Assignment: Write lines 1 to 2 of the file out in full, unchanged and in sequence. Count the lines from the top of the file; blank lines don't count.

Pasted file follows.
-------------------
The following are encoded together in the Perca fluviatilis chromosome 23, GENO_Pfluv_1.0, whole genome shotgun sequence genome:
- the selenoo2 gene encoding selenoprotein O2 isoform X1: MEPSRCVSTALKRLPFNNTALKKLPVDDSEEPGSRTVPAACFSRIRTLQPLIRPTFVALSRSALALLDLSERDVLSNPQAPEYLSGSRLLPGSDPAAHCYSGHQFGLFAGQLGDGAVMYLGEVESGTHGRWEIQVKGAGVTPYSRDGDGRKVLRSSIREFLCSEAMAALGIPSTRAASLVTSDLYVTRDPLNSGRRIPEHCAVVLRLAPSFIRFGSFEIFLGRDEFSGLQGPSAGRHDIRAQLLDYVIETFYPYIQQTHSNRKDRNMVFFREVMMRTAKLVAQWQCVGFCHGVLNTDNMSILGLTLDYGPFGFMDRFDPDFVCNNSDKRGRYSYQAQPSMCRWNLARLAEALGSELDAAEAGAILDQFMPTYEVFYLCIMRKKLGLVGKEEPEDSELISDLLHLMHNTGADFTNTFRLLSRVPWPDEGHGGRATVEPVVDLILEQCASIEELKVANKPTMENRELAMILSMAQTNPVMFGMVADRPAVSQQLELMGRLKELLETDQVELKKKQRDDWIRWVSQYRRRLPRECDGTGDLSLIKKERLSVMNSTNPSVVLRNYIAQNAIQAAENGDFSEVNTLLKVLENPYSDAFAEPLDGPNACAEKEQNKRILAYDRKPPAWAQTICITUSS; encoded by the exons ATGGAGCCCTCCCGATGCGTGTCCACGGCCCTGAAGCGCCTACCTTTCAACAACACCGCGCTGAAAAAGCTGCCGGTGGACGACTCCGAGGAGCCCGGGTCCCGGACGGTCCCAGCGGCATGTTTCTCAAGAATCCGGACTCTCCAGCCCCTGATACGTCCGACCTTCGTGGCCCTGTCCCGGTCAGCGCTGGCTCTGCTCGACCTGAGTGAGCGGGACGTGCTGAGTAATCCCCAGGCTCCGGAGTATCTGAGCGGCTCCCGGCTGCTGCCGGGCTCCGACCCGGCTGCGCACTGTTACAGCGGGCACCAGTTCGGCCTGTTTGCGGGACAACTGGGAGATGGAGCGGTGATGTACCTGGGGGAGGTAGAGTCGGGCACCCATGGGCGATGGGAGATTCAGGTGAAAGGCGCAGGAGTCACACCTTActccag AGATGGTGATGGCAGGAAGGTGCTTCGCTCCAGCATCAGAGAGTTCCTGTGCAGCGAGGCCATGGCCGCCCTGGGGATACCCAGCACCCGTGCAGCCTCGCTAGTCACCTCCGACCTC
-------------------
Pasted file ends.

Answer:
The following are encoded together in the Perca fluviatilis chromosome 23, GENO_Pfluv_1.0, whole genome shotgun sequence genome:
- the selenoo2 gene encoding selenoprotein O2 isoform X1: MEPSRCVSTALKRLPFNNTALKKLPVDDSEEPGSRTVPAACFSRIRTLQPLIRPTFVALSRSALALLDLSERDVLSNPQAPEYLSGSRLLPGSDPAAHCYSGHQFGLFAGQLGDGAVMYLGEVESGTHGRWEIQVKGAGVTPYSRDGDGRKVLRSSIREFLCSEAMAALGIPSTRAASLVTSDLYVTRDPLNSGRRIPEHCAVVLRLAPSFIRFGSFEIFLGRDEFSGLQGPSAGRHDIRAQLLDYVIETFYPYIQQTHSNRKDRNMVFFREVMMRTAKLVAQWQCVGFCHGVLNTDNMSILGLTLDYGPFGFMDRFDPDFVCNNSDKRGRYSYQAQPSMCRWNLARLAEALGSELDAAEAGAILDQFMPTYEVFYLCIMRKKLGLVGKEEPEDSELISDLLHLMHNTGADFTNTFRLLSRVPWPDEGHGGRATVEPVVDLILEQCASIEELKVANKPTMENRELAMILSMAQTNPVMFGMVADRPAVSQQLELMGRLKELLETDQVELKKKQRDDWIRWVSQYRRRLPRECDGTGDLSLIKKERLSVMNSTNPSVVLRNYIAQNAIQAAENGDFSEVNTLLKVLENPYSDAFAEPLDGPNACAEKEQNKRILAYDRKPPAWAQTICITUSS; encoded by the exons ATGGAGCCCTCCCGATGCGTGTCCACGGCCCTGAAGCGCCTACCTTTCAACAACACCGCGCTGAAAAAGCTGCCGGTGGACGACTCCGAGGAGCCCGGGTCCCGGACGGTCCCAGCGGCATGTTTCTCAAGAATCCGGACTCTCCAGCCCCTGATACGTCCGACCTTCGTGGCCCTGTCCCGGTCAGCGCTGGCTCTGCTCGACCTGAGTGAGCGGGACGTGCTGAGTAATCCCCAGGCTCCGGAGTATCTGAGCGGCTCCCGGCTGCTGCCGGGCTCCGACCCGGCTGCGCACTGTTACAGCGGGCACCAGTTCGGCCTGTTTGCGGGACAACTGGGAGATGGAGCGGTGATGTACCTGGGGGAGGTAGAGTCGGGCACCCATGGGCGATGGGAGATTCAGGTGAAAGGCGCAGGAGTCACACCTTActccag AGATGGTGATGGCAGGAAGGTGCTTCGCTCCAGCATCAGAGAGTTCCTGTGCAGCGAGGCCATGGCCGCCCTGGGGATACCCAGCACCCGTGCAGCCTCGCTAGTCACCTCCGACCTC